overhanging rocks made it 
unsafe for drillers to work, and 
unless the drillers could 
complete their work, nobody 
else could follow. Getting 
equipment above the cut was 
imperative. 

A decision was reached to 
launch an airlift so that crews 
could work above the rock. And 
what followed was one of the 


1) Work proceeds 1) Winch helps 
on mountainside, machinery on slope, 
2) Helicopter hauls 2) Equipment gets 


assist from winch atop 
Site 3, 3) Rock cut atop 
canyon, 4) Pipe 
lowered into ground, 
5) Work at Site 3. 


supplies, 3) Pipe 
lengths joined on 
mountain, 4) Workers 
unload pipe on steep 
slope. 


E CHAMPIONINIC. Machinery Co 


E CHAMPIONINIG Machinery Co. 


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most dramatic chapters in the 
history of the pipeline. 

Small helicopters first ferried 
work crews to several points 
along the top of the canyon to 
clear patches of land. After the 
land was cleared, a huge 
Sikorsky Skycrane, capable of 
lifting payloads weighing tons, 
was called in to hoist heavy 
equipment to the work sites. 

One after another, tractors, 
truck drills and compressors,and 
dozers were flown up and over 
the canyon. Smaller machines 
were lifted whole by the brute 
choppers, while the big ones 
were disassembled, the parts 
lifted, then reassembled on top. 

For days, the whir of the 
Sikorsky’s blades echoed off the 
canyon walls. No sooner would a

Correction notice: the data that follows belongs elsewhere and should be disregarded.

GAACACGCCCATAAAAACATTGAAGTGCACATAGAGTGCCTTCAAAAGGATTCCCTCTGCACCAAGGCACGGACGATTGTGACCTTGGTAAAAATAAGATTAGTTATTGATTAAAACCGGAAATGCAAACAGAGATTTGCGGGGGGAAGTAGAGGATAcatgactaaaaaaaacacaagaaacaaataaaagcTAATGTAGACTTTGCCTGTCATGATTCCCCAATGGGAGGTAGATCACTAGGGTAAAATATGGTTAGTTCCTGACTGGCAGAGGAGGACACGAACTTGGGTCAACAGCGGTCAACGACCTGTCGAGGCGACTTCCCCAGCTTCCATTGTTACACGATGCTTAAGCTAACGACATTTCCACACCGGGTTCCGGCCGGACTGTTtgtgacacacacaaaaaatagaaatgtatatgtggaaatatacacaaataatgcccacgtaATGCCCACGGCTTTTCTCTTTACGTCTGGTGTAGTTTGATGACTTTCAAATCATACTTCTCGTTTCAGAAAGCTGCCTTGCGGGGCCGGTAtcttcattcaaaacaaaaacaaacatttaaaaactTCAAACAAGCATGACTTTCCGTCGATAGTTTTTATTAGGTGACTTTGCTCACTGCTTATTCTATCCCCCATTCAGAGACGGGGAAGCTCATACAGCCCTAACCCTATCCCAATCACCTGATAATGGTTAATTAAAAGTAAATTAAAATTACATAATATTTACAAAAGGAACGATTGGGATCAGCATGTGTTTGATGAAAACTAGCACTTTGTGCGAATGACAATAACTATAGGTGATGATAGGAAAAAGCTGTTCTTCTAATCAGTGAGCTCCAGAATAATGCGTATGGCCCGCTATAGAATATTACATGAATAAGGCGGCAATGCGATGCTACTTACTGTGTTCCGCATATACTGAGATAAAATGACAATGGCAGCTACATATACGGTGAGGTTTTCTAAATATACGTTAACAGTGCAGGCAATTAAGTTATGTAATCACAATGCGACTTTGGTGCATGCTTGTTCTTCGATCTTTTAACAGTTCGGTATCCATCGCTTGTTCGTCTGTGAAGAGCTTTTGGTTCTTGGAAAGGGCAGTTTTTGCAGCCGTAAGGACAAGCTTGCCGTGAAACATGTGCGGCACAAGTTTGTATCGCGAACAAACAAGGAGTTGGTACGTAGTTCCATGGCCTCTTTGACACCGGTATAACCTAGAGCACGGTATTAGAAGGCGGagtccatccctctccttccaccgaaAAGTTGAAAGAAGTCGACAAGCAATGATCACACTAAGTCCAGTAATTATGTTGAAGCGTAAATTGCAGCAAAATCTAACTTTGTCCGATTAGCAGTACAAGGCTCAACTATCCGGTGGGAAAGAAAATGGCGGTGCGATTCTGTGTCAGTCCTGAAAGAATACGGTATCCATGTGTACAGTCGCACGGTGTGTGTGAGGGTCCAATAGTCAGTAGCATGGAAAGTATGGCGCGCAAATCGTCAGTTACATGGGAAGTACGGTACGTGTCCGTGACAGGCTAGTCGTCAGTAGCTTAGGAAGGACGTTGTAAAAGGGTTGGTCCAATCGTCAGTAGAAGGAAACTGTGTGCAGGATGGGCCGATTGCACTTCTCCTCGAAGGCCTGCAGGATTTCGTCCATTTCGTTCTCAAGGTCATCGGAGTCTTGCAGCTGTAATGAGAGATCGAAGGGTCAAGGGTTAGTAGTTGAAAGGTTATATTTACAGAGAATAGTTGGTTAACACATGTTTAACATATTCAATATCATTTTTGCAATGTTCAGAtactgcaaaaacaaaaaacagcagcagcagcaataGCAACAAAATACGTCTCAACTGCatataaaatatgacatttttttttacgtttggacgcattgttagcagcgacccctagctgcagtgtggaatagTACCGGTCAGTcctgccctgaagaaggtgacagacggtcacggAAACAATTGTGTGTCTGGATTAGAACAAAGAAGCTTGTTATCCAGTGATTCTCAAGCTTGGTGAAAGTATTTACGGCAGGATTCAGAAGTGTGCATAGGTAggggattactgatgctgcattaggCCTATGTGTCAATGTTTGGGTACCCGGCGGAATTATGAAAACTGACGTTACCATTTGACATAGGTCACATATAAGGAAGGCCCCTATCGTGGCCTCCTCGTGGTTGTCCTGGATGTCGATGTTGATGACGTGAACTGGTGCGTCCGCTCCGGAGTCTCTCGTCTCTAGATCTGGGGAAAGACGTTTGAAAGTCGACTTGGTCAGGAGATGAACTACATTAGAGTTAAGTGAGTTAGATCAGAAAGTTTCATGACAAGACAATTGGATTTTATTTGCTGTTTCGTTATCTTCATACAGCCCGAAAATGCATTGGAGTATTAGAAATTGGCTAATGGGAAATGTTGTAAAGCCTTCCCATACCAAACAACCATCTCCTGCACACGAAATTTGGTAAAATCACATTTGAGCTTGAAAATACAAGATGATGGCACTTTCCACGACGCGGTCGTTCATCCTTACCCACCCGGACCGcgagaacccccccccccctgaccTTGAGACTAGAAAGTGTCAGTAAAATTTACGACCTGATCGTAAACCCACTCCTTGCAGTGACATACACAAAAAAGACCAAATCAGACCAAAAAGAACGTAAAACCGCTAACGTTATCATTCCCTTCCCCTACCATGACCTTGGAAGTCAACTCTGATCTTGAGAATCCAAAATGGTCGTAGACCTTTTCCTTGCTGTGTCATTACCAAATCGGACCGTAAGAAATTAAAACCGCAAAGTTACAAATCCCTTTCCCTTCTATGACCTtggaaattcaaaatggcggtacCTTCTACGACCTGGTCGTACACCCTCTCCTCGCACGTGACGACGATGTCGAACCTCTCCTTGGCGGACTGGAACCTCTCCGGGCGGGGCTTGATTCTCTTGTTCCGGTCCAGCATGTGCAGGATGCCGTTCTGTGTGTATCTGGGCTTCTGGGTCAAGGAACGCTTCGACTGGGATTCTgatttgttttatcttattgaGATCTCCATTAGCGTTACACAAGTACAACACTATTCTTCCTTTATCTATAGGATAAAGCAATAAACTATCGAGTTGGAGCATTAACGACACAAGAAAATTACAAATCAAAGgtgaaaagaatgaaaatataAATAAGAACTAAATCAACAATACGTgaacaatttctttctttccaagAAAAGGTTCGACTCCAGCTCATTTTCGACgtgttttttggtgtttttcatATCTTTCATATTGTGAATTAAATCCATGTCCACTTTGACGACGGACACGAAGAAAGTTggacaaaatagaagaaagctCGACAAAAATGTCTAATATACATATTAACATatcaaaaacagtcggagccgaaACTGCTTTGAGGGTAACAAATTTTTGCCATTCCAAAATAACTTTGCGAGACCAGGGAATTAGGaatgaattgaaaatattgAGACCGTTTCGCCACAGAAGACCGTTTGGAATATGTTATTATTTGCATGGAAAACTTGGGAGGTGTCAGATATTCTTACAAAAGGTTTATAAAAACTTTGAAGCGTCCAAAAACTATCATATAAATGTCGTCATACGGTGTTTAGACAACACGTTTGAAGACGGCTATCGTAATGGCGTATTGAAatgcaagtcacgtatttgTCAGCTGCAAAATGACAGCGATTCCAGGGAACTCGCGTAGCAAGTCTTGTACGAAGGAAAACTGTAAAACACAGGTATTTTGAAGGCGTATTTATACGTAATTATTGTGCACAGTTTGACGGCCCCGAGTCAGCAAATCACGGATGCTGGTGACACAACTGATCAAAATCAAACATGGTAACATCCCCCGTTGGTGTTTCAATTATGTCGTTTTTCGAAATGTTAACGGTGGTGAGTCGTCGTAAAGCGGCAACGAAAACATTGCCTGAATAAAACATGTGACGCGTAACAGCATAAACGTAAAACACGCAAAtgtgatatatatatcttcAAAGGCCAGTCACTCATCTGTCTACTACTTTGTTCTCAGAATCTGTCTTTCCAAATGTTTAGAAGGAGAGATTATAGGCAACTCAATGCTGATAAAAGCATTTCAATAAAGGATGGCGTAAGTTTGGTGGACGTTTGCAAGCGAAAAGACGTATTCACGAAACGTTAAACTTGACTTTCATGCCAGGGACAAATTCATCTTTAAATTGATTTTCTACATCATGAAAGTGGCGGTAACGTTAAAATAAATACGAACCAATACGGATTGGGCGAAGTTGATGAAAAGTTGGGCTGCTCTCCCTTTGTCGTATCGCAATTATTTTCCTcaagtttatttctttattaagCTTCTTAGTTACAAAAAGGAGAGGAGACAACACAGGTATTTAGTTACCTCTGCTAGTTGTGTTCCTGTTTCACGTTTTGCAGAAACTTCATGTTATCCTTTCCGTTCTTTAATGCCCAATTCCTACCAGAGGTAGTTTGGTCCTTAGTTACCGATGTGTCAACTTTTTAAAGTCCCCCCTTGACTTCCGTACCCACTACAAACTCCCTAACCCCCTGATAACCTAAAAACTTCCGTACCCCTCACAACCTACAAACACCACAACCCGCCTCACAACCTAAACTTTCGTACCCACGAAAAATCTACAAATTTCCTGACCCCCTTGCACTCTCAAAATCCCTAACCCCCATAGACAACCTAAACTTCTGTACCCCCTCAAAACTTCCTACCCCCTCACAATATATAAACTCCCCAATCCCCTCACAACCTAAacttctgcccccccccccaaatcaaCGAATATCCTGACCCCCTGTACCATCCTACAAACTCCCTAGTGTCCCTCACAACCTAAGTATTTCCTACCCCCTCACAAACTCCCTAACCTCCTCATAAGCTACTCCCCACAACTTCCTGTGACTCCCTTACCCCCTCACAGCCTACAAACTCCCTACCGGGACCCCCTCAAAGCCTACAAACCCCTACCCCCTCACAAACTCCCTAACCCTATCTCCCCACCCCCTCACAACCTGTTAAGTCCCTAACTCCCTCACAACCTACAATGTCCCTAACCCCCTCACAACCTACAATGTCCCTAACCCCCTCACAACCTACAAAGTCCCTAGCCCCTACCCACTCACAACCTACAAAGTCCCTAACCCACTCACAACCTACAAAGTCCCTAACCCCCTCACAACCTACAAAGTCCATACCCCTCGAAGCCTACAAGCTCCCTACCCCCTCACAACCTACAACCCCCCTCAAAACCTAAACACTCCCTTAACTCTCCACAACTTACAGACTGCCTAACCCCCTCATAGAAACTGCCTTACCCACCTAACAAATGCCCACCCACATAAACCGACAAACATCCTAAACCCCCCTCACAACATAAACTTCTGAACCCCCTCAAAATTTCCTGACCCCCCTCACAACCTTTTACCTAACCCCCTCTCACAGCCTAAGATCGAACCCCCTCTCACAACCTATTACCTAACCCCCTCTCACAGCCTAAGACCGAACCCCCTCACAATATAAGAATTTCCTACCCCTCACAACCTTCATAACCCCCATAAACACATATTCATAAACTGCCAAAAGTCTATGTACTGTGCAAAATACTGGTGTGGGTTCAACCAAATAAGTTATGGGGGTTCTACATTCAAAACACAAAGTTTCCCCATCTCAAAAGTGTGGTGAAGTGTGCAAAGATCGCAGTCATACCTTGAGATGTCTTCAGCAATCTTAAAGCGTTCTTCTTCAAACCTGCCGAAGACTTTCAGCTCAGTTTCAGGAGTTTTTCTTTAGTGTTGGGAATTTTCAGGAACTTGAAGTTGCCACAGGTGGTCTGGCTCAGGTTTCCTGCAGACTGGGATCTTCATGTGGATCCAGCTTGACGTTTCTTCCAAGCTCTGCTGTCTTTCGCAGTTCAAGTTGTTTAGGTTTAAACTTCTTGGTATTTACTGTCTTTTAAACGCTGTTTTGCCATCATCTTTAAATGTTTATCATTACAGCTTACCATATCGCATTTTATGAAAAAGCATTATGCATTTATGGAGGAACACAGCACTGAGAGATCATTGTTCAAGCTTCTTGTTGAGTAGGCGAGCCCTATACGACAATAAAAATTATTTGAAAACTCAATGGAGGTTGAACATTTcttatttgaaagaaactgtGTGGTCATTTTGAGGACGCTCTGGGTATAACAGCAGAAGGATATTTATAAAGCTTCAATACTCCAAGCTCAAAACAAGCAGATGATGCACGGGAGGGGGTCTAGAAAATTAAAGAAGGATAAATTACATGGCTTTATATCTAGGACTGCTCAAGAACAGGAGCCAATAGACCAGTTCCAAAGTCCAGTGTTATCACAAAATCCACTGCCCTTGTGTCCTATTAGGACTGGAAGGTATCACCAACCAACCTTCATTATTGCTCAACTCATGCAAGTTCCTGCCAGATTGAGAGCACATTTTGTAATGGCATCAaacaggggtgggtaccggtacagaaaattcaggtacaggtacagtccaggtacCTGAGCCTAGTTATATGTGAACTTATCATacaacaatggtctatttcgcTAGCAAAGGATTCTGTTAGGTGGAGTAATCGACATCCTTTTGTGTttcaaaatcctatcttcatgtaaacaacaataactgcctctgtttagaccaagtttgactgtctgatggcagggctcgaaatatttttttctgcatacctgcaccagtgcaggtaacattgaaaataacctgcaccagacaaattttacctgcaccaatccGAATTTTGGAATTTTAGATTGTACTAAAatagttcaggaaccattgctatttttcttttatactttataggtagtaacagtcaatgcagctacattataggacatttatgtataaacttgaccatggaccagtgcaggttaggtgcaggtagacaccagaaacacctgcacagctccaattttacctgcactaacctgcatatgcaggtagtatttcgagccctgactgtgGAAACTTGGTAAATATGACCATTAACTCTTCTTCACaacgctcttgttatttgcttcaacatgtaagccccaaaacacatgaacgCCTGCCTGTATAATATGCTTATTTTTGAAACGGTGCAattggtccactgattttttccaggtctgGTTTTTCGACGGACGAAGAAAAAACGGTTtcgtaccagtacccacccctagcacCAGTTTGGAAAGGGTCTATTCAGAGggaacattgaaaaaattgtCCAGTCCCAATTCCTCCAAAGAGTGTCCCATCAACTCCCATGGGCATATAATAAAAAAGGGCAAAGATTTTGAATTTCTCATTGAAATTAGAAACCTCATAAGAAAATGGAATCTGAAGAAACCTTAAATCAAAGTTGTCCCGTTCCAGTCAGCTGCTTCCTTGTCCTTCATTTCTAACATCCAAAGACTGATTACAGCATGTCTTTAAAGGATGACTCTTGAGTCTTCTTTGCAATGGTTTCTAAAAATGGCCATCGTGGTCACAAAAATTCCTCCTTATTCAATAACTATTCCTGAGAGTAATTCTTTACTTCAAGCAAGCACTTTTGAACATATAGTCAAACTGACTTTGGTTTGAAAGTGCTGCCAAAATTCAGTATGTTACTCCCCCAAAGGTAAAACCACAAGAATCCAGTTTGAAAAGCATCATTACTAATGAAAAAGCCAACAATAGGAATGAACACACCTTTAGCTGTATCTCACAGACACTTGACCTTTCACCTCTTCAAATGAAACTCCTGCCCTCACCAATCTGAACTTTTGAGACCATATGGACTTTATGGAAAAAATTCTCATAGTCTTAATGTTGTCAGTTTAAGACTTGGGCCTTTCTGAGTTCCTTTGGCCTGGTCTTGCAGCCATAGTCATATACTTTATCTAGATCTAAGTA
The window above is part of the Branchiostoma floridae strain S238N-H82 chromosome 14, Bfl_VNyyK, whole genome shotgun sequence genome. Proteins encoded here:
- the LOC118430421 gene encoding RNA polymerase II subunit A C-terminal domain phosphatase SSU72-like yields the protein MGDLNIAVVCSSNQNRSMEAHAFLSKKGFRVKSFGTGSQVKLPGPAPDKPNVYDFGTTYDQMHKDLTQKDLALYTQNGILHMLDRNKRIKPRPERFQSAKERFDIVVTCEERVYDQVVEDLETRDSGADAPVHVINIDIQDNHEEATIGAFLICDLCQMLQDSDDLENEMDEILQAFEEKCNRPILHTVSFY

helicopter set a piece of 
equipment down than it would lift 
off again for another load. 


The airlift broke the bottleneck. 
Keystone work could now be 
attacked from eight places 
instead of two, and by the end of 
the 1975 season most of the 
necessary basic construction 
work had been completed. 

When the winter snows came, 
some 300 inches of it, the work 
was Called to a halt. However, in 
May of this year, the effort began 
again with Don Hand as MK-R 
site manager. Additional roads 
were built. Massive amounts of 
rock were moved while new 
techniques were developed for 
moving pipe up the steep canyon 
slopes. 

Permission was received for 


construction of a new switchback 
road up the north face. Men and 
machines cleared the last of the 
snow, built the road and started 
work preparing a ditch for the 
pipe. 

The trip up and down the 
canyon still was so tortuous that it 
was cheaper to build a rock 
crushing plant at the top of the 
canyon than to truck gravel back 
and forth. The crusher processed 
40,000 yards of material before it 
was through. 

The steepness of the 
approaches also caused crews 
to pre-tape pipe at the bottom 
of the canyon so that the cum- 
bersome taping machines 
wouldn't be forced to make the 
harrowing journey up and down. 

At a place called Site 3 witha 
60 per cent grade drillers and 
blasters had to carve a huge 
notch out of rock in order to lay 
the pipe. About 120,000 yards of 
more than a half-million yards of 
rock moved in the entire canyon 
were blasted out at that spot.